Slideshow of 2017 Nest Pictures
Osprey Nation is Connecticut Audubon Society’s citizen science partnership, launched in the summer of 2014, to monitor the health of our state’s Ospreys. The goal of Osprey Nation is to create a long-term record of data that will give the conservation community a better understanding of the health of Connecticut’s Osprey population.
In its first season, Osprey Nation’s 100-plus stewards located 414 nests in five counties and 42 towns, and monitored 174 of those nests. We plotted all the nests and the data submitted by the stewards on the map below. Osprey Nation stewards confirmed that 78 young Ospreys were successfully fledged in 2014, a number that we’re confident is low.
In its second year, the program saw a rise in the number of volunteer stewards, to 146; in the number of nest locations added to the project’s interactive map, to 515; in the number of active nests that were recorded, from 210 to 250; and the total number of hatchlings, from 221 to 415. Observers recorded that 356 of those hatchlings fledged.
In its third year, we had 220 stewards sign up to monitor nests. By the end of the 2016 season, there were 606 nests plotted on the Osprey Nation map. Over 400 of these nests were active, and approximately 500 fledglings were reported this year!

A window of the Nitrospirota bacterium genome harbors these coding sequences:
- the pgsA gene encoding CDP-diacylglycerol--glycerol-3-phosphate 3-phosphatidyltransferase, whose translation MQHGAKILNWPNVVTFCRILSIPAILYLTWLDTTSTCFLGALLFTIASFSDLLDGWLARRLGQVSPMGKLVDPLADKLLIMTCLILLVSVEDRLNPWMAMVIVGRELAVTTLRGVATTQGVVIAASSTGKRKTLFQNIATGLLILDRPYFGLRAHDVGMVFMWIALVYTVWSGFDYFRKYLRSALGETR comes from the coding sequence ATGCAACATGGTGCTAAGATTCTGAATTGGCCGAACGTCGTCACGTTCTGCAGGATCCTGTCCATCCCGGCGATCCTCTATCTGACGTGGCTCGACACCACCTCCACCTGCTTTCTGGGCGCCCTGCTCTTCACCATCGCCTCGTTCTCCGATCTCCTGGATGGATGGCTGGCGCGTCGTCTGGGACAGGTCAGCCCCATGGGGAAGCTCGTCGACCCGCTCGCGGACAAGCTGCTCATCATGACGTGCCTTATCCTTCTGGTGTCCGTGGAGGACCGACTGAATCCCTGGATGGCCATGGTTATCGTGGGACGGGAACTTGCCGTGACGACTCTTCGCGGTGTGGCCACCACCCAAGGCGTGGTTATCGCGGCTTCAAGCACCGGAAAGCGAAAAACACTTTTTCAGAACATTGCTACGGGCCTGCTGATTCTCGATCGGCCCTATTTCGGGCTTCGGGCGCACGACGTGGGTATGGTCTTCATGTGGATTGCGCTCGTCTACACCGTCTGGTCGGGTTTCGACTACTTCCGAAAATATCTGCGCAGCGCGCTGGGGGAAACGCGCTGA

The project is off to a great start but we still need your help and expertise!
Our network of Osprey Nation stewards collects and sends us data on the birds’ arrival dates each spring, the location of nests, nesting success and departure dates. We enter the data on a map for everyone to view. Osprey Nation is a partnership with the Connecticut Department of Energy and Environmental Protection and we will be submitting the data to DEEP biologists.
We also ask the stewards to monitor the condition of Osprey nesting sites, especially poles, and to work with Connecticut Audubon and the Connecticut DEEP to make sure they are safe and secure.
We are continuing to add nest locations to the Osprey Nation map. We are also looking for trends that would indicate whether the state’s Osprey population is declining or increasing, and what those trends might tell us about water quality and fish populations.
It was only several decades ago that the widespread use of DDT brought these great fish-eating raptors to the brink of extinction. But with a ban on this toxic pesticide and the efforts of government biologists, conservation groups and individuals, Ospreys have made a dramatic comeback.
Click on the upper right-hand corner of this map for a full-screen view. Click on the red and green markers for more information about each nest. Green markers indicate nests for which we have stewards; red markers indicate nests for which we are still seeking stewards. Please note that we still do not know all of the locations of Osprey nests in the state. We need your help with that too!
Join the Osprey Stewards of CT Facebook page!
Please click here to access the Osprey Cam at Milford Point!
Please click here to access the Osprey Cam on Thatch Bed Island in Essex!
Contact us at Osprey@Ctaudubon.org with any questions and we will get back to you as soon as possible.